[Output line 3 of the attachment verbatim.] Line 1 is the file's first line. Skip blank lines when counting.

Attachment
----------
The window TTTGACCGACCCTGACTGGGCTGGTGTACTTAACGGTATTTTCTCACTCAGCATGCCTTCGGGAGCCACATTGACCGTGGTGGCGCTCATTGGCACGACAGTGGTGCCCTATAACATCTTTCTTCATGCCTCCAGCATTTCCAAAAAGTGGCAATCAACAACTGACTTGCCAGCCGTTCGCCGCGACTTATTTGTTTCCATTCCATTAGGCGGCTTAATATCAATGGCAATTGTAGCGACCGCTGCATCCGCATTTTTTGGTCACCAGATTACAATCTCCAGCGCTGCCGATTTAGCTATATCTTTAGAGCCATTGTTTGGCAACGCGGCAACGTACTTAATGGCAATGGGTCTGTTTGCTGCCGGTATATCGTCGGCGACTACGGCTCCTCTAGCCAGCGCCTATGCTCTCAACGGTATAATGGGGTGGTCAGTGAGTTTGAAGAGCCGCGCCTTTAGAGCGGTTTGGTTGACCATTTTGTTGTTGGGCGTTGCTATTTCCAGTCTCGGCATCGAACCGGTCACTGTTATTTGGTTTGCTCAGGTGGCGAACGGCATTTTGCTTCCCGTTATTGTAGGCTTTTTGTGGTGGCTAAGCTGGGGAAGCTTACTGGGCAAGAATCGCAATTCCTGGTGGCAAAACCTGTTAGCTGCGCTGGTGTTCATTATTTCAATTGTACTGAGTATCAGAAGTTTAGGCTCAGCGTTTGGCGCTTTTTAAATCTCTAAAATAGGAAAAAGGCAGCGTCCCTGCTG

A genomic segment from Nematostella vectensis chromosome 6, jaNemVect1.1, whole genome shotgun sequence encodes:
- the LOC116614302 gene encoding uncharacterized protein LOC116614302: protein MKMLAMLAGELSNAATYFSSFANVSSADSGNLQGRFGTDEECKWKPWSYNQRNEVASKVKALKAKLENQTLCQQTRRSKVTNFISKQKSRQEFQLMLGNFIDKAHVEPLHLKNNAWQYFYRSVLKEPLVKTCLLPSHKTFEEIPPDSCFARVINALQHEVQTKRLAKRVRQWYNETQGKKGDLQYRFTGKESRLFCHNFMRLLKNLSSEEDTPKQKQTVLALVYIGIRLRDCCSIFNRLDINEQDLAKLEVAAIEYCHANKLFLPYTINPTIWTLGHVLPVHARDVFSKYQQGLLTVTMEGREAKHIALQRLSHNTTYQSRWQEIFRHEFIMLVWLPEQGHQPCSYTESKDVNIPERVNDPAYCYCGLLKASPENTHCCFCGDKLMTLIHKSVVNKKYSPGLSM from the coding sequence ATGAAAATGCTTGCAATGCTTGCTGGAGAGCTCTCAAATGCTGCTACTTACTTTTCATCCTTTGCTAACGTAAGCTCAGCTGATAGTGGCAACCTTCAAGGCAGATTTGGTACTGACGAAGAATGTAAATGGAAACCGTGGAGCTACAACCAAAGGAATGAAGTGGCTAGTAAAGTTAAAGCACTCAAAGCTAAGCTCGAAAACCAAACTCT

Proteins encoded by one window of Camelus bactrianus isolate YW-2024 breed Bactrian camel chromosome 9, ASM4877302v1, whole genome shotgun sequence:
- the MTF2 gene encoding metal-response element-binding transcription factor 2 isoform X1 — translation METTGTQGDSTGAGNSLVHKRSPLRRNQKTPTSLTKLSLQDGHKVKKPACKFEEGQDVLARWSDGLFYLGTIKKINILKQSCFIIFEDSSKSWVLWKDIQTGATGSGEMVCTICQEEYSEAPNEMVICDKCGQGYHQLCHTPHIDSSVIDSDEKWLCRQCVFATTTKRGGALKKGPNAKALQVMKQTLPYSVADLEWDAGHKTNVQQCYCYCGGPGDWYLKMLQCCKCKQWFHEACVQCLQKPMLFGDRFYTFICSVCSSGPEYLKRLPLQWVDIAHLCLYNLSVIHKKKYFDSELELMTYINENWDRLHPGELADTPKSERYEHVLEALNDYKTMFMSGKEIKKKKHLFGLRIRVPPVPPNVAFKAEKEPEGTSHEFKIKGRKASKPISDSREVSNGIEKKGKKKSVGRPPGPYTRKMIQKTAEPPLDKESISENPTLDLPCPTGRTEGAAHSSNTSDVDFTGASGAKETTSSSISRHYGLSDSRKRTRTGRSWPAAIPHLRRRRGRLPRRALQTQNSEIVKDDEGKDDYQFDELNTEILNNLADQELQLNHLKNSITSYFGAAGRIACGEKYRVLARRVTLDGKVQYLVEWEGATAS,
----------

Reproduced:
- the LOC116614302 gene encoding uncharacterized protein LOC116614302: protein MKMLAMLAGELSNAATYFSSFANVSSADSGNLQGRFGTDEECKWKPWSYNQRNEVASKVKALKAKLENQTLCQQTRRSKVTNFISKQKSRQEFQLMLGNFIDKAHVEPLHLKNNAWQYFYRSVLKEPLVKTCLLPSHKTFEEIPPDSCFARVINALQHEVQTKRLAKRVRQWYNETQGKKGDLQYRFTGKESRLFCHNFMRLLKNLSSEEDTPKQKQTVLALVYIGIRLRDCCSIFNRLDINEQDLAKLEVAAIEYCHANKLFLPYTINPTIWTLGHVLPVHARDVFSKYQQGLLTVTMEGREAKHIALQRLSHNTTYQSRWQEIFRHEFIMLVWLPEQGHQPCSYTESKDVNIPERVNDPAYCYCGLLKASPENTHCCFCGDKLMTLIHKSVVNKKYSPGLSM from the coding sequence ATGAAAATGCTTGCAATGCTTGCTGGAGAGCTCTCAAATGCTGCTACTTACTTTTCATCCTTTGCTAACGTAAGCTCAGCTGATAGTGGCAACCTTCAAGGCAGATTTGGTACTGACGAAGAATGTAAATGGAAACCGTGGAGCTACAACCAAAGGAATGAAGTGGCTAGTAAAGTTAAAGCACTCAAAGCTAAGCTCGAAAACCAAACTCT